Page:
Nvidia's (NVDA +0.3%) promises its Pascal GPU architecture, the successor to its recently-launched Maxwell, will deliver a 5x-12x improvement in GPU-to-CPU and GPU-to-GPU transfer speeds by leveraging the chipmaker's NVLink interconnect. Pascal, due in 2016, will also support 3D memory chips, something it expects will improve densities by 2.5x and memory energy efficiency by 4x.
Pascal will underpin mobile processors and HPC GPUs in addition to PC GPUs. CEO Jen-Hsun Huang goes as far as to say it will enable new machine learning/A.I. apps.
Nvidia, which is hosting both its investor day (webcast) and its annual GPU conference (live blog) today, has also: unveiled Titan Z, a flagship dual-GPU graphics card solution (relies on Nvidia's Kepler architecture) that will retail for a whopping $3K. Nvidia's current flagship (the GTX Titan Black) only goes for $999, and AMD's top-of-the-line R9 290X (previous) has a $549 MSRP.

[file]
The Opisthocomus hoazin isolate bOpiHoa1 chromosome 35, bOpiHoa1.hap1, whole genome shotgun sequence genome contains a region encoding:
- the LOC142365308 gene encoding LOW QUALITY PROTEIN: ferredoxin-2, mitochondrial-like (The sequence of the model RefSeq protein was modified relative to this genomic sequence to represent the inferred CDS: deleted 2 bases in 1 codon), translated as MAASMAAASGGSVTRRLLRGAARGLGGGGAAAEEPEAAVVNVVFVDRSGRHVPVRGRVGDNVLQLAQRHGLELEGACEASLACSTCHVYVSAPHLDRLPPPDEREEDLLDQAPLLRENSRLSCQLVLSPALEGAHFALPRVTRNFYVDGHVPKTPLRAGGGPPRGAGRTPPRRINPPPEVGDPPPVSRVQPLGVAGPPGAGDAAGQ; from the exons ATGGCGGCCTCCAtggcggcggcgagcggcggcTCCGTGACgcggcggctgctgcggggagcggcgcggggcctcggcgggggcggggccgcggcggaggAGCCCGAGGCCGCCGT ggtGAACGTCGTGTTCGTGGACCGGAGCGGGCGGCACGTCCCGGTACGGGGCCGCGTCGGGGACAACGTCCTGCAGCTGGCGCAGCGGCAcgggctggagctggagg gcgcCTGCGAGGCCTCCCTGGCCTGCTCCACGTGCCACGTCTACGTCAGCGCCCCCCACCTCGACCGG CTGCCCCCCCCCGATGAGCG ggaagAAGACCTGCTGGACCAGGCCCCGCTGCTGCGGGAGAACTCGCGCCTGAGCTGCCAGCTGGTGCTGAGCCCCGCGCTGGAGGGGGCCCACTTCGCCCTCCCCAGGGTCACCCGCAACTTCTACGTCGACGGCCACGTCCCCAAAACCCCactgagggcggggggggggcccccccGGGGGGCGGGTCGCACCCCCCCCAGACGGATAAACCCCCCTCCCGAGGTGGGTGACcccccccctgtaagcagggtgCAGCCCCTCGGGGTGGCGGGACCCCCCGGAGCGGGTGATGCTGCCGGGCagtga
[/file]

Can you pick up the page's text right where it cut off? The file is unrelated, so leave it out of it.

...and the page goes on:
Nvidia has been growing GPU sales in spite of a weak PC market with the help of strong HPC and PC gaming market demand. Likely helping: The company has been ramping R&D spend (+13% Y/Y in the Jan. quarter) at a time when AMD has been cutting costs and directing more resources towards embedded/console opportunities.